If you are one of the scholars that come to our bible study group you would know that Luke’s version of Jesus’ delivering the beatitudes is different from Matthew’s. We are probably more familiar with this reading as the Sermon on the Mount, but here in Luke, the author makes a point that Jesus is not delivering this speech from a mountain but on level ground. This might cause some of you to scratch your head and wonder how can there be two different accounts of the same thing?
Clearly, Matthew and Luke are drawing from the same source, most likely the “Q-Source” a traditional list of sayings given by Jesus, predating the writing of the Gospels. From the Q-Source the settings and details of these sayings is vague at best. Both writers are writing too different audiences. Matthew to Jewish converts and Luke to Gentile converts. Matthew knows his Jewish audience will respond and understand his use of typical Jewish symbols and motifs, such as mountains and teachers teaching from the mountain. For the Jews, who also went up a mountain and came down to deliver the new Law? Moses. For Matthew, Jesus is the new Moses and so he places Jesus on the mountain, teaching to the people the new Law, the beatitudes.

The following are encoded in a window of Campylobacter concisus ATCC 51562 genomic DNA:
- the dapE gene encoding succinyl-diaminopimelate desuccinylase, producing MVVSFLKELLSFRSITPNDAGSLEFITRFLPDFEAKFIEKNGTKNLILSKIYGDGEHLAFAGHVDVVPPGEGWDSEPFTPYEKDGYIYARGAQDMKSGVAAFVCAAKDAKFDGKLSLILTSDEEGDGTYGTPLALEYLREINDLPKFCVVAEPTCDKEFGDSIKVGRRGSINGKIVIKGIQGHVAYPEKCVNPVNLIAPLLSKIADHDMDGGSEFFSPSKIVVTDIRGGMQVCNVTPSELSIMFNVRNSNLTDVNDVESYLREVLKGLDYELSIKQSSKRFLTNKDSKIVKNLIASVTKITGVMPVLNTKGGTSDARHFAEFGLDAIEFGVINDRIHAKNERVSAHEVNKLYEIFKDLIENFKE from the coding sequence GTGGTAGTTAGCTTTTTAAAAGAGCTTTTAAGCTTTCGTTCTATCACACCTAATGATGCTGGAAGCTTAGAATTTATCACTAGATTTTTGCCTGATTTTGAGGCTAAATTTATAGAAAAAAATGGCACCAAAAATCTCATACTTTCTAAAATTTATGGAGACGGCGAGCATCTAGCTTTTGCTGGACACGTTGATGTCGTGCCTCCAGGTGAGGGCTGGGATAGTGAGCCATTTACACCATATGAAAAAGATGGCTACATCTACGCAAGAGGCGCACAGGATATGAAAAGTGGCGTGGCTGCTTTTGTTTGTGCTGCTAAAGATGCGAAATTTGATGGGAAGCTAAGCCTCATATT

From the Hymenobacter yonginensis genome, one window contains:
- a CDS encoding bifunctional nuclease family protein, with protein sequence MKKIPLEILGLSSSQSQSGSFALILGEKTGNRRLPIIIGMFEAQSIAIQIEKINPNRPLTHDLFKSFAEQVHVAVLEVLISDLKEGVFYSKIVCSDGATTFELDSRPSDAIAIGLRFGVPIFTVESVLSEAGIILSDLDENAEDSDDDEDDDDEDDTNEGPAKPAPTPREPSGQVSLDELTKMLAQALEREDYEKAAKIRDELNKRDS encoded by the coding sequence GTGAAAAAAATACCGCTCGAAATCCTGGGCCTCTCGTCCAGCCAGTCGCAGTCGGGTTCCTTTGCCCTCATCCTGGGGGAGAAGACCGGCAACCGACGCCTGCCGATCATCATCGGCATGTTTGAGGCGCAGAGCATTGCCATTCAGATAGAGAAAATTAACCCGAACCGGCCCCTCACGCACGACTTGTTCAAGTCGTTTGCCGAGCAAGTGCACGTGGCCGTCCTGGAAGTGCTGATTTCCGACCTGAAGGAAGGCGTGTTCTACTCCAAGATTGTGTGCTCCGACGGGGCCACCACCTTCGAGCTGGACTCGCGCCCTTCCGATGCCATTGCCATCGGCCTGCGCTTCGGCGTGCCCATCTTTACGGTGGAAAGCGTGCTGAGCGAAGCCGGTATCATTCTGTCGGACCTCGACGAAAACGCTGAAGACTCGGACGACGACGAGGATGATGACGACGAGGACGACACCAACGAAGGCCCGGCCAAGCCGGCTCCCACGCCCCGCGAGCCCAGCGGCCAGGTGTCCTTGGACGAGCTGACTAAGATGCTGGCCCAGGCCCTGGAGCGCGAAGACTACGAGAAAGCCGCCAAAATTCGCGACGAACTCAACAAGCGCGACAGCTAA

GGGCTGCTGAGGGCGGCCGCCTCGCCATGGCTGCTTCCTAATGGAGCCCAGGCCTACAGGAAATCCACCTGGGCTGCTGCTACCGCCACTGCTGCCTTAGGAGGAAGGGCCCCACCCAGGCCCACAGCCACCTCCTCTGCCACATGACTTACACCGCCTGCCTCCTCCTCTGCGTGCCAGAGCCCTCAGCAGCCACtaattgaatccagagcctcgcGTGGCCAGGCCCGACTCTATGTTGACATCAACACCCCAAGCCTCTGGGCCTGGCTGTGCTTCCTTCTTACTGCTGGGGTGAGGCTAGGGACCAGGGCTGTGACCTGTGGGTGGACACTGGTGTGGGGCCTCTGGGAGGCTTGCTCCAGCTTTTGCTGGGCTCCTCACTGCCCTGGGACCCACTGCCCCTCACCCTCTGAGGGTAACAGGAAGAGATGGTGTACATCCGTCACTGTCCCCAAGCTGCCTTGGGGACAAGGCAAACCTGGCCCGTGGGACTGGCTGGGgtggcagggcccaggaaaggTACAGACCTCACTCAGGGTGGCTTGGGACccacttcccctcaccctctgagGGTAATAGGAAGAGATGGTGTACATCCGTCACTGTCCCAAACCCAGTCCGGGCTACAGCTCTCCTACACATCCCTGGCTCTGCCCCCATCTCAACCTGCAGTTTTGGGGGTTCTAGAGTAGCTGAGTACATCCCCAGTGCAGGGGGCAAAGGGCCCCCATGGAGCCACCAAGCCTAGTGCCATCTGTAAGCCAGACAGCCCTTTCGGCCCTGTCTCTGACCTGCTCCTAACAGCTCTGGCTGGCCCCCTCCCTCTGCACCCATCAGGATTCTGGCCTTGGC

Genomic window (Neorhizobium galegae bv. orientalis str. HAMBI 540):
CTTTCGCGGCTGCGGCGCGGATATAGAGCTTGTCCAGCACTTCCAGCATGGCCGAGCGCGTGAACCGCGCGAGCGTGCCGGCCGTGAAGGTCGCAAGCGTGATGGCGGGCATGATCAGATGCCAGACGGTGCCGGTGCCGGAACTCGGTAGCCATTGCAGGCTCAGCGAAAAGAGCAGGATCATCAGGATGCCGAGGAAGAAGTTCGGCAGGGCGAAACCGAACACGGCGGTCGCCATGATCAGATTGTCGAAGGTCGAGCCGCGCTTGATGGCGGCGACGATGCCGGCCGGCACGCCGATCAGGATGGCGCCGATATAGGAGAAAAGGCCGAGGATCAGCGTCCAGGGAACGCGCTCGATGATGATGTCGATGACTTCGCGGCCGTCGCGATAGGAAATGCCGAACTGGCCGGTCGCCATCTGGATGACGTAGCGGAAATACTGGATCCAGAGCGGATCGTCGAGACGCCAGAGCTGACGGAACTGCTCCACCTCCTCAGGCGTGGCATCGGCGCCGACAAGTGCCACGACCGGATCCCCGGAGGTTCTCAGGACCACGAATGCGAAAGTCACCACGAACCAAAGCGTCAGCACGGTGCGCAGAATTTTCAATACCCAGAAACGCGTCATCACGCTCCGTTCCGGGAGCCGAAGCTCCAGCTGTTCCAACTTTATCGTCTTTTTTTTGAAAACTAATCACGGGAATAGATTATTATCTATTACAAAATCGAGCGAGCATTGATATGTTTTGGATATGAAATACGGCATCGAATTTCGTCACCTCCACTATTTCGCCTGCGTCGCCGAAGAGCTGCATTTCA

For Luke, the idea of Jesus delivering this speech on a mountain makes no sense and would likely confuse his audience more than help. For Luke, Jesus is the new Adam (or every man), and his audience would not pick up on Jewish symbols and so Luke does not use them. Jesus simply gives the Law to the people standing with them…at their level.
Regardless of the setting, the words of the Beatitudes would have been stunning to hear for the various listeners. Even today, if we listen, these Beatitudes in many ways are more difficult than the Ten Commandments, especially when it comes to being a Christian.